Guthrie Robert Packer Hospital Sayre, PA, United States
Subash Ghimire, MD1, Vrushali Pachpande, MD1, Rasmita Budhathoki, MD2, Hafiz M. Khan, MD3 1Guthrie Robert Packer Hospital, Sayre, PA; 2University of Miami, Jackson Memorial Hospital, Miami, FL; 3Guthrie/Robert Packer Hospital, Sayre, PA
Introduction: Esophageal perforation can lead to contamination of mediastinum, pleural effusion, and respiratory compromise. Although gold standard approach for management of esophageal perforation has been operative repair, esophageal stent placement is gaining popularity. This is particularly useful in patients who are poor surgical candidates. These stents can be used to treat even large esophageal defects. We describe the case of a 62-year-old male who underwent esophageal stent placement for management of malignant esophageal perforation.
Case Description/Methods: A 62-year-old male with past medical history of Invasive moderately differentiated adenocarcinoma of esophagus with metastasis to liver, lungs, and brain, treated with chemotherapy and radiation presented to the hospital with complaints of acute onset of sharp right-sided chest pain. Imaging revealed large right hydropneumothorax, atelectasis of right lung and distal esophageal perforation with mediastinitis (Figure A).
Patient underwent bronchoscopy and right video-assisted thoracoscopic surgery (VATS) with complete decortication. Post procedure, gastroenterology team was consulted for management of esophageal perforation. Esophagogastroduodenoscopy revealed large perforation (5 cm) of distal esophagus with ulceration in the adjacent mucosa at the site of tumor (Figure B). A 18 mm x 10.3 cm fully covered metal stent was placed under fluoroscopic guidance (Figure C). This procedure was performed for palliation and tamponade of the area of perforation from esophageal tumor resulting in hydropneumothorax and mediastinitis. Patient also underwent percutaneous jejunostomy tube placement for post pyloric feeding. Follow up esophagogram did not reveal extravasation of contrast into the mediastinum.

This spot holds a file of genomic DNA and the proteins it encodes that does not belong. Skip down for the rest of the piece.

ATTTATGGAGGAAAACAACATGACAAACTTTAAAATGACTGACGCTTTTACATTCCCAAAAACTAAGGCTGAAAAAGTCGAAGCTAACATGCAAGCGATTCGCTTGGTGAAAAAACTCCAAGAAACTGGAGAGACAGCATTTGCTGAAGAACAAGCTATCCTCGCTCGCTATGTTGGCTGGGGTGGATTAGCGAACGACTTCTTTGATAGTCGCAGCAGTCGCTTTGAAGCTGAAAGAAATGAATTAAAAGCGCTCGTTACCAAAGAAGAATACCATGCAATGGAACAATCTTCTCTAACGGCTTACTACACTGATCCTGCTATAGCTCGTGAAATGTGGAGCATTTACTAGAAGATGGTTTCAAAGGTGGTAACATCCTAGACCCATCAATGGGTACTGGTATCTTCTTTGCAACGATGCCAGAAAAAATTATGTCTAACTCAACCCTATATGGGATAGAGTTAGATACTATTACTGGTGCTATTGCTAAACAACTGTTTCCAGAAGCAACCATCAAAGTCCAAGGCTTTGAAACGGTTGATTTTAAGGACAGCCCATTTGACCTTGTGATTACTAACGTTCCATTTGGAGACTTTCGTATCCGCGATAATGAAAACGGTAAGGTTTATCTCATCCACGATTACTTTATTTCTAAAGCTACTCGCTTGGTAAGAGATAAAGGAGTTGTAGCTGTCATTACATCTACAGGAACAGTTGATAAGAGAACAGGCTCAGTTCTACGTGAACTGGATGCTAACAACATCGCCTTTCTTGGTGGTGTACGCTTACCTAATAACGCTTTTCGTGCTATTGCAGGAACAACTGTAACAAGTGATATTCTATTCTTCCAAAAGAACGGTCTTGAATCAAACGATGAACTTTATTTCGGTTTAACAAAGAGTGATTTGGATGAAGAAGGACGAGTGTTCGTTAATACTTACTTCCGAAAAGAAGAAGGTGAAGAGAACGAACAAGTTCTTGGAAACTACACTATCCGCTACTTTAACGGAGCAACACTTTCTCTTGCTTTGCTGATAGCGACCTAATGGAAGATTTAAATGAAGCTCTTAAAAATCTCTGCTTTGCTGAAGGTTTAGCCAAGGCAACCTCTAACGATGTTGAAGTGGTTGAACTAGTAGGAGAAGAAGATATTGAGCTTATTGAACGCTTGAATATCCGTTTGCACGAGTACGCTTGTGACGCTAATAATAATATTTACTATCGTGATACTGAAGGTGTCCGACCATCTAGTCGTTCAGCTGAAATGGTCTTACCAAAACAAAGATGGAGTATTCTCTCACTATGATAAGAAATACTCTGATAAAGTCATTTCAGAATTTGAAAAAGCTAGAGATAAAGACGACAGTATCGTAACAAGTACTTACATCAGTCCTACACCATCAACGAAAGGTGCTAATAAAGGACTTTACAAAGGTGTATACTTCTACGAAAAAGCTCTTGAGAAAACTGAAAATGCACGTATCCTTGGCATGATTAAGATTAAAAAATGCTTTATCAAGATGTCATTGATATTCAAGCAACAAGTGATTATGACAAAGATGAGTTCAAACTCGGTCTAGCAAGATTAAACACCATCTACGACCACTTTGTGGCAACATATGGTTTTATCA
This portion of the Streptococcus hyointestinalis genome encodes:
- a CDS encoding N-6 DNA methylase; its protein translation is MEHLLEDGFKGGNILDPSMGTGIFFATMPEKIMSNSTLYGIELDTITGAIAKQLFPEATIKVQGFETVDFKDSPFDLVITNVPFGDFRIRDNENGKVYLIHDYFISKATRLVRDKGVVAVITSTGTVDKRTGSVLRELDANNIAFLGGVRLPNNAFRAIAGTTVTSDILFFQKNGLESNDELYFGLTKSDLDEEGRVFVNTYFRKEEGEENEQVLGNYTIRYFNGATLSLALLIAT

Discussion: Covered metallic stents can be successfully used for management of esophageal perforation and can be considered in patients who are otherwise poor candidates for surgery.
Figure: A: CT Scan showing esophageal perforation and pleural effusion. B: Esophageal perforation. C: Covered metallic stent deployment. D: Follow up esophagogram showing no contrast extravasation.
Subash Ghimire indicated no relevant financial relationships.
Vrushali Pachpande indicated no relevant financial relationships.
Rasmita Budhathoki indicated no relevant financial relationships.
Hafiz Khan indicated no relevant financial relationships.
Subash Ghimire, MD1, Vrushali Pachpande, MD1, Rasmita Budhathoki, MD2, Hafiz M. Khan, MD3. P0367 - Management of Large Esophageal Perforation: When Surgery Is Not an Option, ACG 2021 Annual Scientific Meeting Abstracts. Las Vegas, Nevada: American College of Gastroenterology.